The US is facing a mental health crisis like never before. Since 1999, suicide rates have increased 35 percent; approximately 8 million deaths each year are attributable to mental disorders; and at any given time, 18% of adults in the U.S. are living with mental illness. Mental health issues skyrocketed among the general public during the pandemic. In addition to the staggering numbers, access to mental health care is limited, and almost exclusively focused on medication, psychotherapy, and hospitalization. The John W. Brick Mental Health Foundation was established to expand our approaches to mental and emotional well-being, including exercise, nutrition and mind-body practices. But is there an evidence-base for these approaches?
Move Your Mental Health™ (https://www.johnwbrickfoundation.org/move-your-mental-health-report/), written by the JWB Foundation science team, answers this question with a resounding yes, particularly where exercise is concerned. The report and accompanying online interactive data visualization synthesize thirty years of scientific studies linking physical activity to mental well-being and provides recommendations on how to incorporate these results into a well-rounded treatment plan. Most importantly, the report recommends that for people with depression, exercise should be prescribed and monitored for the first 12 weeks, just as physical therapy would be for an injury.
Dr. Richard Carmona, 17th Surgeon General of the United States, said: “The Brick Foundation has done a tremendous job of synthesizing the science of exercise and mental health. Essential reading for mental health professionals and everyone in the wellness industry.” Dr. Mimi Guarneri, President of the Academy of Integrative Health and Medicine, said: “The JWB Mental Health Foundation has made a groundbreaking contribution to expanding our approaches to mental healthcare and makes 30 years of research on movement and mental health accessible to guide families and professionals in incorporating physical activity into fostering mental and emotional wellbeing.”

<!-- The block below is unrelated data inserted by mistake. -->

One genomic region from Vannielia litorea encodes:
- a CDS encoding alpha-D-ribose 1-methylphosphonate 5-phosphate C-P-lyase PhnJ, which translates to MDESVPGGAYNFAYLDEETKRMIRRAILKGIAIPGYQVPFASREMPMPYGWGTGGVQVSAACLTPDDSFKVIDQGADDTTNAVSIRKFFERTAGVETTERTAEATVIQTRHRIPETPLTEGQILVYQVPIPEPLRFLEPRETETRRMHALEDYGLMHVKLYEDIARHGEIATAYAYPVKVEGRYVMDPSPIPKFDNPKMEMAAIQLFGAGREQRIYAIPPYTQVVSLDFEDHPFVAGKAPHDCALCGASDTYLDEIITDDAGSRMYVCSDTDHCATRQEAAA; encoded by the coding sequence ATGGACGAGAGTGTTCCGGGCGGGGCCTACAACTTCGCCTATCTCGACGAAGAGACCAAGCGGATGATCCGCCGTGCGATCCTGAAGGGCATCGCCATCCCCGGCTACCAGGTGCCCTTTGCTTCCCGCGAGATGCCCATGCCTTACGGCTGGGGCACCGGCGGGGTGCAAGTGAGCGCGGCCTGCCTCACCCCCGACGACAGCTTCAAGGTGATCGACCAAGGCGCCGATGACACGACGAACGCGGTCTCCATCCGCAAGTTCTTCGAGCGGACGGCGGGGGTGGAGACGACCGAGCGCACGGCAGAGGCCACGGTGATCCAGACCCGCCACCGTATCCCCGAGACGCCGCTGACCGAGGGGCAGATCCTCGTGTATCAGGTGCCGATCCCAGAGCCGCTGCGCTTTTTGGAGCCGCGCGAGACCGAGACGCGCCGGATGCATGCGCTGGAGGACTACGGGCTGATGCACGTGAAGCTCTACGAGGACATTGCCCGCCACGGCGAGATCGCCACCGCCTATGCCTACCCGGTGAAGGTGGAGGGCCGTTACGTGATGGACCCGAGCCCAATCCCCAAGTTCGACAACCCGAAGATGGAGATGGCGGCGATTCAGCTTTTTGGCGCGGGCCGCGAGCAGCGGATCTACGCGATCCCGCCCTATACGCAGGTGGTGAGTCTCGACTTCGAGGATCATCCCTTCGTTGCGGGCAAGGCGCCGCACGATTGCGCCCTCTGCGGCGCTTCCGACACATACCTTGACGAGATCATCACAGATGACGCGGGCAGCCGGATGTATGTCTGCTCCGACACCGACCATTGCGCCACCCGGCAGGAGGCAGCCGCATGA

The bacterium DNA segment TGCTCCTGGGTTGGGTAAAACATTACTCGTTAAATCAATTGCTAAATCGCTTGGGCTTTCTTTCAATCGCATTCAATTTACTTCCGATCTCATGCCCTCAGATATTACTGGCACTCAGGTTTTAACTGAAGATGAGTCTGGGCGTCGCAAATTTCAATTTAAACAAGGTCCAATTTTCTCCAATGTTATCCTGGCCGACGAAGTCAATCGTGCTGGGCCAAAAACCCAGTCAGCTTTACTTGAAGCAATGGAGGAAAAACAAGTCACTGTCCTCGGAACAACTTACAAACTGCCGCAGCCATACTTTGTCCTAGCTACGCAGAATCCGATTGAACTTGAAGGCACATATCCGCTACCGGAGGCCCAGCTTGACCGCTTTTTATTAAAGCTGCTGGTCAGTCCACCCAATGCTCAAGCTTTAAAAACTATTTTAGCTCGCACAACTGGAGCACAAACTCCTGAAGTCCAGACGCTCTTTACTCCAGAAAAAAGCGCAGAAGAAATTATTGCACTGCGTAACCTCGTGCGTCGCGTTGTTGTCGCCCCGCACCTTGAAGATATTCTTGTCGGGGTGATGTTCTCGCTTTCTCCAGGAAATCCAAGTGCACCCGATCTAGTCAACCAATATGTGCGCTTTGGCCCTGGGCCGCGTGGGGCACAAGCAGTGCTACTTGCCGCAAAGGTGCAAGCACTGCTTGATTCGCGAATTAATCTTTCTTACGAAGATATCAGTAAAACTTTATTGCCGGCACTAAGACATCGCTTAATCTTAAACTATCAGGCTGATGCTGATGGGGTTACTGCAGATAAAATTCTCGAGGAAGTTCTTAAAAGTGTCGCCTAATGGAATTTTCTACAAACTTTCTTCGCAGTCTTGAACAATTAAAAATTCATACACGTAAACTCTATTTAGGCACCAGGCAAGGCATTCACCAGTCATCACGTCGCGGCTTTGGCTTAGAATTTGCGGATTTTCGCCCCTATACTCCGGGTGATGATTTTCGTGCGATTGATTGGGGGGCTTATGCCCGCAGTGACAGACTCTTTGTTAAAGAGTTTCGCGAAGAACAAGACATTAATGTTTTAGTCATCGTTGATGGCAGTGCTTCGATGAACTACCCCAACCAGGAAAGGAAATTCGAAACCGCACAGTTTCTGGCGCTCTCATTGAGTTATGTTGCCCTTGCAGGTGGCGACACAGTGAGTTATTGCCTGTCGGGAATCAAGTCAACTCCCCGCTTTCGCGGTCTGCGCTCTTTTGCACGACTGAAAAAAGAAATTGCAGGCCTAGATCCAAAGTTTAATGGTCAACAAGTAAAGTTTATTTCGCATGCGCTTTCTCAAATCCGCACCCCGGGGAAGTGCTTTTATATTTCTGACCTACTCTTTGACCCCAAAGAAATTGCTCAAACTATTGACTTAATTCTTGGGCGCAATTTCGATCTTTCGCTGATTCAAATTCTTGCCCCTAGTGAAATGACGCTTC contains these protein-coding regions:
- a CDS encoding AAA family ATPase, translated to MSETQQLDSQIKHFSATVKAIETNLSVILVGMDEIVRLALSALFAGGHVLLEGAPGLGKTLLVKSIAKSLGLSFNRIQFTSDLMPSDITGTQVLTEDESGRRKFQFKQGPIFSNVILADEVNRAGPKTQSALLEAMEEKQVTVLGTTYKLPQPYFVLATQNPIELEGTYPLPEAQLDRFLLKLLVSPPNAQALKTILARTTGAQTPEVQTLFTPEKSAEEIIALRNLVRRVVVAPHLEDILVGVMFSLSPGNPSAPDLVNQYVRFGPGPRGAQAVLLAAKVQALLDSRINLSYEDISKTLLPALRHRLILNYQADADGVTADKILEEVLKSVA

Victor and Lynne Brick, who own over 75 Planet Fitness health clubs, founded the organization in honor of Victor’s brother, who suffered from and eventually died from complications of schizophrenia. Through research, programs and collaboration, the John W. Brick Foundation aims to give individuals struggling with mental health issues the possibility of enjoying a better life.
More people are talking about their mental health journeys than ever before. Accompanying this reduced stigma, exercise, nutrition and mind-body disciplines are empowering people with a broad array of evidence-based approaches to support their mental and emotional well-being.
To learn more about the John W. Brick Mental Health Foundation, visit their website and find out how you can make a difference in someone’s life and help change the way the world treats mental health.